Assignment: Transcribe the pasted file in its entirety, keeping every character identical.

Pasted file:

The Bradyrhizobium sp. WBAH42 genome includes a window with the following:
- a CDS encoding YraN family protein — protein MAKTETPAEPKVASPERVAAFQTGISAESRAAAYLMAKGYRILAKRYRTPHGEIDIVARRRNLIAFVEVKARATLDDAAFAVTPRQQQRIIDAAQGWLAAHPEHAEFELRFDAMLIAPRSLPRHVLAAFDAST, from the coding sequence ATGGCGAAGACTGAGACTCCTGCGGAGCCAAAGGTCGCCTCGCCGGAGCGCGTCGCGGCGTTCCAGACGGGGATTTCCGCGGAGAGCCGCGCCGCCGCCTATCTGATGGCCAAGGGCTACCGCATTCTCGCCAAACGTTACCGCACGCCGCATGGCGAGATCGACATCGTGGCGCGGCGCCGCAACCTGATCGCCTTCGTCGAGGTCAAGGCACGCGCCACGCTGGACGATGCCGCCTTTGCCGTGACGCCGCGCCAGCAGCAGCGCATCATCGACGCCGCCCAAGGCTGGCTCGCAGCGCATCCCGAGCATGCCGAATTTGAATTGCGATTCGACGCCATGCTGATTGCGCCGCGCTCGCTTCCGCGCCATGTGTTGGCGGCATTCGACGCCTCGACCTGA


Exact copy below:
The Bradyrhizobium sp. WBAH42 genome includes a window with the following:
- a CDS encoding YraN family protein — protein MAKTETPAEPKVASPERVAAFQTGISAESRAAAYLMAKGYRILAKRYRTPHGEIDIVARRRNLIAFVEVKARATLDDAAFAVTPRQQQRIIDAAQGWLAAHPEHAEFELRFDAMLIAPRSLPRHVLAAFDAST, from the coding sequence ATGGCGAAGACTGAGACTCCTGCGGAGCCAAAGGTCGCCTCGCCGGAGCGCGTCGCGGCGTTCCAGACGGGGATTTCCGCGGAGAGCCGCGCCGCCGCCTATCTGATGGCCAAGGGCTACCGCATTCTCGCCAAACGTTACCGCACGCCGCATGGCGAGATCGACATCGTGGCGCGGCGCCGCAACCTGATCGCCTTCGTCGAGGTCAAGGCACGCGCCACGCTGGACGATGCCGCCTTTGCCGTGACGCCGCGCCAGCAGCAGCGCATCATCGACGCCGCCCAAGGCTGGCTCGCAGCGCATCCCGAGCATGCCGAATTTGAATTGCGATTCGACGCCATGCTGATTGCGCCGCGCTCGCTTCCGCGCCATGTGTTGGCGGCATTCGACGCCTCGACCTGA